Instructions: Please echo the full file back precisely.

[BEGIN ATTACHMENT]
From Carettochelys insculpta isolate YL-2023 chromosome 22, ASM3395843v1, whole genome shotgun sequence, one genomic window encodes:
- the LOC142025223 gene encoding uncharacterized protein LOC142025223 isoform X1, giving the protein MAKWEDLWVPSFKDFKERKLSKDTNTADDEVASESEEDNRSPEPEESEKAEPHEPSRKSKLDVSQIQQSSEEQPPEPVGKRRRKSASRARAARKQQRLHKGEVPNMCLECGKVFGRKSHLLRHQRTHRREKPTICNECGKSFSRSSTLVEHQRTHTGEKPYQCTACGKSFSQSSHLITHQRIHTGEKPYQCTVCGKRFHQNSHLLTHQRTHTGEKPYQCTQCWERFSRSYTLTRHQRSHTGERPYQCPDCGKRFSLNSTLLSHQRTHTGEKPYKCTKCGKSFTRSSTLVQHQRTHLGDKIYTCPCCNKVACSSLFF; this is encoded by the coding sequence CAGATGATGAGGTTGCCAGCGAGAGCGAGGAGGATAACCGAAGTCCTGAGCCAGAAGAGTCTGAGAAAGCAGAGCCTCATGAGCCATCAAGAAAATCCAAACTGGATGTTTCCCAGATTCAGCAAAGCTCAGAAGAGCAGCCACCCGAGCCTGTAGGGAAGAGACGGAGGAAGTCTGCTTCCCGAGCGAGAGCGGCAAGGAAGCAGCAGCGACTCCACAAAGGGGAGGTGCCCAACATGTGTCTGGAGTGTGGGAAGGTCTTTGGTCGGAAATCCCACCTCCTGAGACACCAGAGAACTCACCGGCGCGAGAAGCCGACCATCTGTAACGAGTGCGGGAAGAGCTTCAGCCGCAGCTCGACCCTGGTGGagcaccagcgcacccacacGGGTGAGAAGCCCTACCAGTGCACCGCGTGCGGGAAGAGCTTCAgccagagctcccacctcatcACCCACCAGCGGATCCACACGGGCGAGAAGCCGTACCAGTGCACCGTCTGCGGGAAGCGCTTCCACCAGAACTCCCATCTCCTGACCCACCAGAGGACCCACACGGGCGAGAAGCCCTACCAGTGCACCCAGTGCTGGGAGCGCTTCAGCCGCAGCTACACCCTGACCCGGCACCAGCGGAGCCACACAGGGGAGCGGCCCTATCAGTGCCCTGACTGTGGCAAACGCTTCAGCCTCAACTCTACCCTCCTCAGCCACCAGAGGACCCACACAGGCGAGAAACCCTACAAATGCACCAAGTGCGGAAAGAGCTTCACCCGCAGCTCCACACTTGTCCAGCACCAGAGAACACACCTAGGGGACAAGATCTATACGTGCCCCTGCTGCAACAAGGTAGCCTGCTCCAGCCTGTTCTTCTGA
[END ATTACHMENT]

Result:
From Carettochelys insculpta isolate YL-2023 chromosome 22, ASM3395843v1, whole genome shotgun sequence, one genomic window encodes:
- the LOC142025223 gene encoding uncharacterized protein LOC142025223 isoform X1, giving the protein MAKWEDLWVPSFKDFKERKLSKDTNTADDEVASESEEDNRSPEPEESEKAEPHEPSRKSKLDVSQIQQSSEEQPPEPVGKRRRKSASRARAARKQQRLHKGEVPNMCLECGKVFGRKSHLLRHQRTHRREKPTICNECGKSFSRSSTLVEHQRTHTGEKPYQCTACGKSFSQSSHLITHQRIHTGEKPYQCTVCGKRFHQNSHLLTHQRTHTGEKPYQCTQCWERFSRSYTLTRHQRSHTGERPYQCPDCGKRFSLNSTLLSHQRTHTGEKPYKCTKCGKSFTRSSTLVQHQRTHLGDKIYTCPCCNKVACSSLFF; this is encoded by the coding sequence CAGATGATGAGGTTGCCAGCGAGAGCGAGGAGGATAACCGAAGTCCTGAGCCAGAAGAGTCTGAGAAAGCAGAGCCTCATGAGCCATCAAGAAAATCCAAACTGGATGTTTCCCAGATTCAGCAAAGCTCAGAAGAGCAGCCACCCGAGCCTGTAGGGAAGAGACGGAGGAAGTCTGCTTCCCGAGCGAGAGCGGCAAGGAAGCAGCAGCGACTCCACAAAGGGGAGGTGCCCAACATGTGTCTGGAGTGTGGGAAGGTCTTTGGTCGGAAATCCCACCTCCTGAGACACCAGAGAACTCACCGGCGCGAGAAGCCGACCATCTGTAACGAGTGCGGGAAGAGCTTCAGCCGCAGCTCGACCCTGGTGGagcaccagcgcacccacacGGGTGAGAAGCCCTACCAGTGCACCGCGTGCGGGAAGAGCTTCAgccagagctcccacctcatcACCCACCAGCGGATCCACACGGGCGAGAAGCCGTACCAGTGCACCGTCTGCGGGAAGCGCTTCCACCAGAACTCCCATCTCCTGACCCACCAGAGGACCCACACGGGCGAGAAGCCCTACCAGTGCACCCAGTGCTGGGAGCGCTTCAGCCGCAGCTACACCCTGACCCGGCACCAGCGGAGCCACACAGGGGAGCGGCCCTATCAGTGCCCTGACTGTGGCAAACGCTTCAGCCTCAACTCTACCCTCCTCAGCCACCAGAGGACCCACACAGGCGAGAAACCCTACAAATGCACCAAGTGCGGAAAGAGCTTCACCCGCAGCTCCACACTTGTCCAGCACCAGAGAACACACCTAGGGGACAAGATCTATACGTGCCCCTGCTGCAACAAGGTAGCCTGCTCCAGCCTGTTCTTCTGA